Things I love include eating fresh Cantaloupe, reading books (BTW Try “The Lace Reader”, watching my cat sleep, being thrilled and scared by our frequent evening thunderstorms, and the way the evening sky can sometimes create a rose color that is amazing. It happens more often in late summer:~)

    Thanks for this post. It’s relaxing:~)

    • Whew, sharp intake of breath on my part after noting that heat index. Personally I couldn’t live without A/C, not in this climate, and I so understand the need to escape indoors. So your comment just proves that you can create those August rituals inside or out. I love your list. And I’d love to be sitting next to you watching that beautiful rose colored sky, Sara. Thanks for that image.

  2. August is almost bittersweet for me. There is much to enjoy and appreciate: fresh tomatoes from the garden, the heat (in Minnesota we’ll take all we can get), days at the pool and evenings drinking a cold beer in the backyard. But there is also the sadness of the end of summer that adds a quiet sadness to these 4 short weeks.

    Our August ritual is going to the Minnesota State Fair, one of the biggest in the nation – a family-friendly festival with lots of entertainment and delicious food.

    And lots of fiction reading too! I’m finally getting into the “Girl with the Dragon Tattoo” series.

    • You know I love that about you, Eva, your understanding of the bitter and the sweet. And how they merge to transform into something unique and beautiful. Thanks for the lovely comment. I spent one summer in Madison Wisconsin about 20 years ago, so I have the tiniest sense of what you’re talking about.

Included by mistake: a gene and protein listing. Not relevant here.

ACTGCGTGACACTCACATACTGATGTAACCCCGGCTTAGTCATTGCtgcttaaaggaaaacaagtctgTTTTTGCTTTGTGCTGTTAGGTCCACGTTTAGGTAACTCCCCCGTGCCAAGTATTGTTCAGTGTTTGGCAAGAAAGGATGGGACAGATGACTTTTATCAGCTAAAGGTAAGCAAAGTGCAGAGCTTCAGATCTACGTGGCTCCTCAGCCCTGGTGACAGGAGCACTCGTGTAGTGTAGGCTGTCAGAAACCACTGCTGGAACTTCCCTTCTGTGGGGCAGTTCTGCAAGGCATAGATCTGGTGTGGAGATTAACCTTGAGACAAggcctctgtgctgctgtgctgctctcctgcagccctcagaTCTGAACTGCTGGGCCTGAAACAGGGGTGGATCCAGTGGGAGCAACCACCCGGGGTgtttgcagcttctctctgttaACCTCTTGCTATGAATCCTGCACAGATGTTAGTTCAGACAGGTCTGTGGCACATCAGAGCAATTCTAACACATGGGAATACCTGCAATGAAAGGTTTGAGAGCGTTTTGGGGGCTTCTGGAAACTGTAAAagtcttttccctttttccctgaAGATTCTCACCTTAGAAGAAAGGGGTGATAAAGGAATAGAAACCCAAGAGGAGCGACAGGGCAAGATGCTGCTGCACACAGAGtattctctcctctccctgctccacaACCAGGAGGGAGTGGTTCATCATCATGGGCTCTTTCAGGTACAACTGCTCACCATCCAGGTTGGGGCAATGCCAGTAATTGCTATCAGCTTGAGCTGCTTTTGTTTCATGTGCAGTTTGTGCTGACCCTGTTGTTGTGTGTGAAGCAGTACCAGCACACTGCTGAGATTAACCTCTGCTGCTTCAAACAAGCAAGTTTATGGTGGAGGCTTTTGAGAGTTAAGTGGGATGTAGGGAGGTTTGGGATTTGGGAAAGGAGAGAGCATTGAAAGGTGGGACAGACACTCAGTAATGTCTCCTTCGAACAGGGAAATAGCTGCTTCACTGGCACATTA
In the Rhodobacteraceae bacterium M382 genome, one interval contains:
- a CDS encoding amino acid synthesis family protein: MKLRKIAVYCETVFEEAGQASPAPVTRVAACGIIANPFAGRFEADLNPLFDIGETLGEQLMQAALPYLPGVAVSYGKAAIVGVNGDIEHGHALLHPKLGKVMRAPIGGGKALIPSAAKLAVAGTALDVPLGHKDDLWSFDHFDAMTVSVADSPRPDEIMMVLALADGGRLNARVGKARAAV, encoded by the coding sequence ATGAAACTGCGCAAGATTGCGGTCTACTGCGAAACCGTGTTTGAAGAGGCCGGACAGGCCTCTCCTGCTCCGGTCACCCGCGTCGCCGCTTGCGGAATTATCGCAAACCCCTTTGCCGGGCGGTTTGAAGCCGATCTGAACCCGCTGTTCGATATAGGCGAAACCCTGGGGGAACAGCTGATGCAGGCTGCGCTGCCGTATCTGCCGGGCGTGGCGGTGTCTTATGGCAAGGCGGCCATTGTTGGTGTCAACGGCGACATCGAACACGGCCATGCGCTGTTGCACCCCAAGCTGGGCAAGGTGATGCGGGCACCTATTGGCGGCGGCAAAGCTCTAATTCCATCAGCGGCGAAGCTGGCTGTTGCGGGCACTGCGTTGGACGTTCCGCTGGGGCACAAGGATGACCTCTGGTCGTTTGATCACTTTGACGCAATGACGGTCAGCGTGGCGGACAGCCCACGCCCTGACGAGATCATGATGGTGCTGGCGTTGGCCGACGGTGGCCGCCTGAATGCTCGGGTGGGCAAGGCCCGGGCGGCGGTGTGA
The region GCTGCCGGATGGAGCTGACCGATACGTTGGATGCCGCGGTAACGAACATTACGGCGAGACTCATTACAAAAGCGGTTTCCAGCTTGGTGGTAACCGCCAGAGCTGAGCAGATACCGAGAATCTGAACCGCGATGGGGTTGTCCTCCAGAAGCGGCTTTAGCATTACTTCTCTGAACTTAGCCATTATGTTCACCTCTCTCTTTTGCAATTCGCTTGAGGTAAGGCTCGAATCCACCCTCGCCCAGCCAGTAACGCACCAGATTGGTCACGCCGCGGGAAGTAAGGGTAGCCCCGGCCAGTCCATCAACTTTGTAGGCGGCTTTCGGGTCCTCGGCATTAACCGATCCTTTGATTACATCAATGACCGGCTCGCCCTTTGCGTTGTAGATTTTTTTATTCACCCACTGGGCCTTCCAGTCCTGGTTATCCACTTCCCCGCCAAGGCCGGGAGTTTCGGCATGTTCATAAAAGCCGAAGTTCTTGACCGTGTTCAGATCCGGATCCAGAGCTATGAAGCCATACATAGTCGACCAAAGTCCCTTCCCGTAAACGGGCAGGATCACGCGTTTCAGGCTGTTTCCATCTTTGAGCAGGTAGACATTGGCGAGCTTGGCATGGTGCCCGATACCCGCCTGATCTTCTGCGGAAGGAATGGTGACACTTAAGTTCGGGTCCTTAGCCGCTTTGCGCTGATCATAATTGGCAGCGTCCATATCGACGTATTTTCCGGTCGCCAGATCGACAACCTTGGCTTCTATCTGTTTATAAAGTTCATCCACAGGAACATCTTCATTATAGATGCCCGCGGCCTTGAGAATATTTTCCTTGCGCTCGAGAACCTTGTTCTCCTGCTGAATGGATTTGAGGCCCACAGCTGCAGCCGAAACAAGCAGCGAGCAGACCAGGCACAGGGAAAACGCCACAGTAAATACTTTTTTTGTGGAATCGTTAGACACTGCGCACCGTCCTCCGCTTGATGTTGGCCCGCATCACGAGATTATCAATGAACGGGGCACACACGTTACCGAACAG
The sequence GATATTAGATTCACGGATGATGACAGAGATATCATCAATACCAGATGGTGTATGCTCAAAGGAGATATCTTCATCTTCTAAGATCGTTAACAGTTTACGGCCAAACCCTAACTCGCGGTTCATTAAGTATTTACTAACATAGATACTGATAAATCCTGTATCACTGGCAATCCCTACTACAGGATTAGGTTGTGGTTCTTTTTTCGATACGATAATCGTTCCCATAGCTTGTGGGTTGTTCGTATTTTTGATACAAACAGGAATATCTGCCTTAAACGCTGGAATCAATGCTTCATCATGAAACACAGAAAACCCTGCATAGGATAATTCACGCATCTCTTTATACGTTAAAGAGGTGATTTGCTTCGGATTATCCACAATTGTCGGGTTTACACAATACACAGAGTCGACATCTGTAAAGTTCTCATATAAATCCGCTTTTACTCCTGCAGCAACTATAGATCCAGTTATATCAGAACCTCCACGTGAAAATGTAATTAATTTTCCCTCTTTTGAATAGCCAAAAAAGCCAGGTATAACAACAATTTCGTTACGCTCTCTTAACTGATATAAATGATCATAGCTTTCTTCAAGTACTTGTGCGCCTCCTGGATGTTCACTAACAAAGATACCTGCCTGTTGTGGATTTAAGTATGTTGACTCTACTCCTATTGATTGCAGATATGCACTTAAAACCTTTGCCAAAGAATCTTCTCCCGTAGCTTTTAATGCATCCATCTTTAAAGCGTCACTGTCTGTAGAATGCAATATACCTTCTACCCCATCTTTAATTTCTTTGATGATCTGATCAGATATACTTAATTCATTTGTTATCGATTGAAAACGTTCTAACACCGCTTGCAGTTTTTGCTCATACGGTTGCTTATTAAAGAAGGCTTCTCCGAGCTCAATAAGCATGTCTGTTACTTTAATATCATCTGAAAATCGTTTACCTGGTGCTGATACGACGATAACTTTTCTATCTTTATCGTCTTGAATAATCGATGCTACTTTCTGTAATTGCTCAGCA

3. Hmmm, August rituals. Let’s see…

    Nope, not a one, except to avoid the piercing westerly winds that we always get at this time of year. They slice through anything, leaving one chilled to the bone. Not nice! 😛

    If I could make staying in out of the cold so as to play videogames a legitimate ritual, then I would. However, Cass has yet to be convinced of its merits. I’ll keep trying! 😉

    • Smart one, that Cass! And I hoped one of my friends from the other side of the world would point out that the dog days are not in force everywhere. You did it with aplomb, Tony. And got me laughing to boot. Thanks for that!

  4. Well, you know SF, so, no dog days here 🙂 But I’ve paid attention to rituals (creating and observing them) more since having a child. This month, we’ll likely have one more picnic (somewhere warm), catch a festival in some quaint little town with lots of nice locals, squeeze in every last bit of play time in the water for the boy, book some easy hanging out time with friends before hunkering down for back-to-school.

    I have never heard of Perseids. Thanks for the tip!

    • Oh, Belinda, don’t make me jealous. I never understood why people have problems with SF in summer. I mean, what was the deal with Mark Twain? Your list of rituals is delightful. I’d sign up for all of them. Thanks!

  5. Dear sweet Patty, Your writing is so beautiful. There is something very wholesome about it, or familiar, like going home, or back to the summers of my youth. I don’t really have the best words for it. I related to so much of this, many of the things I do myself. It’s been so hot here in New Mexico that my husband and I have been going for our walks after it goes dark. And it has been MAGICAL. Although we live in a small city or large town, Santa Fe, there is still a lot of light pollution, but when we walk after dark, the traffic has died down quite a bit and if we walk over in this area that has fewer lights we can see the “some” of the stars. Even seeing those few stars makes my whole walk wondrous. I feel grand and connected to something so vast and mythical. We both come home more peaceful, feeling more complete. It is wonderful. Huge hugs to you dear Patty. Robin